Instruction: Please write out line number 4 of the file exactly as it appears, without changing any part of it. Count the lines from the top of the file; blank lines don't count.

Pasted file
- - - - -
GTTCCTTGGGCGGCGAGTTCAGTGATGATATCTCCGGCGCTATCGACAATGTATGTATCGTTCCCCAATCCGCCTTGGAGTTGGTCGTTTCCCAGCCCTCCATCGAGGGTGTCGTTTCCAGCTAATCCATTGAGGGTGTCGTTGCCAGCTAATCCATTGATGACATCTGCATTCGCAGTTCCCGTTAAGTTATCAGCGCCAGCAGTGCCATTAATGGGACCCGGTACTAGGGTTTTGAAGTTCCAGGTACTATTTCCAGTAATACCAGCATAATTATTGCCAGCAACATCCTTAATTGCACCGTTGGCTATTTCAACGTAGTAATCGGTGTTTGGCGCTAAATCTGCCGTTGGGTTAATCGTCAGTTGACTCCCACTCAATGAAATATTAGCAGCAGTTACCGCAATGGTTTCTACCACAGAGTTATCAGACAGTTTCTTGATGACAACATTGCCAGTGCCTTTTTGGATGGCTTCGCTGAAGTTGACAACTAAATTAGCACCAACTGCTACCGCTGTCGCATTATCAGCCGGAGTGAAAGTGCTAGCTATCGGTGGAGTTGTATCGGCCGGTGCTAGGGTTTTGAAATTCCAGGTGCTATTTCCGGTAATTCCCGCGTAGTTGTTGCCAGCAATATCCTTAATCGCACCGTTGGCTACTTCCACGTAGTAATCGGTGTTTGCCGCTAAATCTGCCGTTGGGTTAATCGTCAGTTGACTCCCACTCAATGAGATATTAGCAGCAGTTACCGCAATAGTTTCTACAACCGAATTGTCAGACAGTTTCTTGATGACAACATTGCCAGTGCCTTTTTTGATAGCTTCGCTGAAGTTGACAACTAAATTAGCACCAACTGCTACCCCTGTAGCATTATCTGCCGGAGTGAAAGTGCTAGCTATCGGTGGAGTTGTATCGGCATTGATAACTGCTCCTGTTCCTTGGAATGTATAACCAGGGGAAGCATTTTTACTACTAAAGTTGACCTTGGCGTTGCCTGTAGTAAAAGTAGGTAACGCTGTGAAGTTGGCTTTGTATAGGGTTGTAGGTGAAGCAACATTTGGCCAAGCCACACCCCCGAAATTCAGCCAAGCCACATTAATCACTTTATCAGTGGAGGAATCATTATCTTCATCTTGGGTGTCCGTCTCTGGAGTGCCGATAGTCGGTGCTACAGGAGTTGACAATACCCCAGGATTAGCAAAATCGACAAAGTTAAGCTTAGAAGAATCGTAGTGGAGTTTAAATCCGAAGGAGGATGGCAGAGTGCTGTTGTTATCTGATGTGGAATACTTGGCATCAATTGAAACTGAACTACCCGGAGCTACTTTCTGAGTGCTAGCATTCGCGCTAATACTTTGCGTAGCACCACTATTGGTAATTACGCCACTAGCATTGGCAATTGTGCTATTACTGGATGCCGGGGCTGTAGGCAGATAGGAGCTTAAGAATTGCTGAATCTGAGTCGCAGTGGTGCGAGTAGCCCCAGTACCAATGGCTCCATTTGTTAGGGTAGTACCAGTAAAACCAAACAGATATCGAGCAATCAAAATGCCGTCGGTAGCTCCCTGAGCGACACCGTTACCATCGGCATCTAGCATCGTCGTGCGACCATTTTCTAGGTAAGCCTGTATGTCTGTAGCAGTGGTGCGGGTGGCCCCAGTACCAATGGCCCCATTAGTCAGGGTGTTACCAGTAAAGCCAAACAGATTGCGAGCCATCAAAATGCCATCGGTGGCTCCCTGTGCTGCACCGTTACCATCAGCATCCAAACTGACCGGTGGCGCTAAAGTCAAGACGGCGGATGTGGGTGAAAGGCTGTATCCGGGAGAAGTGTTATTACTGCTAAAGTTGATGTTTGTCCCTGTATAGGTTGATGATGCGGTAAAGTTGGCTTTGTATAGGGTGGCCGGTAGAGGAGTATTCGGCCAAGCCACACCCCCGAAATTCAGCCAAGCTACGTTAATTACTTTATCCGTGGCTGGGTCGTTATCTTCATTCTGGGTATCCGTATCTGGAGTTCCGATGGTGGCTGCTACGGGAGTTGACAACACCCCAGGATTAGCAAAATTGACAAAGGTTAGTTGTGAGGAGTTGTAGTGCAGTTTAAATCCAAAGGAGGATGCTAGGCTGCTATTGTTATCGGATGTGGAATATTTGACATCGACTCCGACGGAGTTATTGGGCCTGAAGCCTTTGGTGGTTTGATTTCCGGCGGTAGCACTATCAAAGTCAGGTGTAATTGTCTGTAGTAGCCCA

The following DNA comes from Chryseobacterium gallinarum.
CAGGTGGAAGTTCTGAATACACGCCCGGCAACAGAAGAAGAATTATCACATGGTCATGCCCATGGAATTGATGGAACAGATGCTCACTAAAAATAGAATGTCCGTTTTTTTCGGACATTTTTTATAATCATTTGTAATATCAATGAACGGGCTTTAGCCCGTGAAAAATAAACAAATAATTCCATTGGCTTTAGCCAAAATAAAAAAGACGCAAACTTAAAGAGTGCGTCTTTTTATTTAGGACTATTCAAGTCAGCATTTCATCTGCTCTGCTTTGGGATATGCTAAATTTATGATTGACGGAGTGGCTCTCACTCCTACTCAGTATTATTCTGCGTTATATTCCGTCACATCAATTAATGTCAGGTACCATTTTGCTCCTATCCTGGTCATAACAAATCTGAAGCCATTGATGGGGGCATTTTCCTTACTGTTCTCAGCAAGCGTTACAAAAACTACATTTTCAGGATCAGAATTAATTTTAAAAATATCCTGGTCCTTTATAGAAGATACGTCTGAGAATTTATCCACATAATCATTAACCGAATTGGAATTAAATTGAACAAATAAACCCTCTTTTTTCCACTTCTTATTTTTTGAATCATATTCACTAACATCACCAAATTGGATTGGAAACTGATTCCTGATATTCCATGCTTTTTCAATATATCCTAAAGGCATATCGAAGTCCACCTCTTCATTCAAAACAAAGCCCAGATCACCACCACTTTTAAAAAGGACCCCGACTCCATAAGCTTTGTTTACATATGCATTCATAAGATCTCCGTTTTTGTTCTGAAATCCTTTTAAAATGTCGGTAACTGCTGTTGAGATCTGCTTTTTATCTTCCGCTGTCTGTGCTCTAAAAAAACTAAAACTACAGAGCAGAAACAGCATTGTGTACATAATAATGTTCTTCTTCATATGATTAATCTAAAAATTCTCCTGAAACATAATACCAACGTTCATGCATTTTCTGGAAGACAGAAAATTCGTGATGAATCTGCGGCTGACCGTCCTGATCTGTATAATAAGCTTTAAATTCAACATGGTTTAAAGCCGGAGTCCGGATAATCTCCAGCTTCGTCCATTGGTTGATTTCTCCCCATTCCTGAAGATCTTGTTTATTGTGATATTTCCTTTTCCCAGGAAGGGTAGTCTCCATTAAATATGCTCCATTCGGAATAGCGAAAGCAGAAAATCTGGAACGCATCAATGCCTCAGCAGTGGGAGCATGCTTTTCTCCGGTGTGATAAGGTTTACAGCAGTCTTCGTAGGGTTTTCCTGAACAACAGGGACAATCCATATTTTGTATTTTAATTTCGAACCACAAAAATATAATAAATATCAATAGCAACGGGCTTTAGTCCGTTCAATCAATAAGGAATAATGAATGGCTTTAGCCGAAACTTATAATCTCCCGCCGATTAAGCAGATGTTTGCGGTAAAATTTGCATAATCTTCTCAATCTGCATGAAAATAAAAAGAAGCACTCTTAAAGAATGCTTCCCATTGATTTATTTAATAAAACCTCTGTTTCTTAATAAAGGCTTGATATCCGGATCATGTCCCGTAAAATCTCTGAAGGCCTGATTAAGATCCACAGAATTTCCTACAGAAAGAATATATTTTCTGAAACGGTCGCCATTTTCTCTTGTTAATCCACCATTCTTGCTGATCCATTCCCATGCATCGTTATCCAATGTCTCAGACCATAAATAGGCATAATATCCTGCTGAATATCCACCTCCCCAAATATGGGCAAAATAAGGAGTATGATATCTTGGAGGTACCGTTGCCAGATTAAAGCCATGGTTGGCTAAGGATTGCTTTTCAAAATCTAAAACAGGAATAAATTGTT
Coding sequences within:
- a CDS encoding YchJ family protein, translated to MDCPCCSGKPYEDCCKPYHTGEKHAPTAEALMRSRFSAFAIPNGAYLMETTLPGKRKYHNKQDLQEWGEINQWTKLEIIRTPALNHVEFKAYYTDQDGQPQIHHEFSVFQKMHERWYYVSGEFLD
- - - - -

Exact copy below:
Coding sequences within: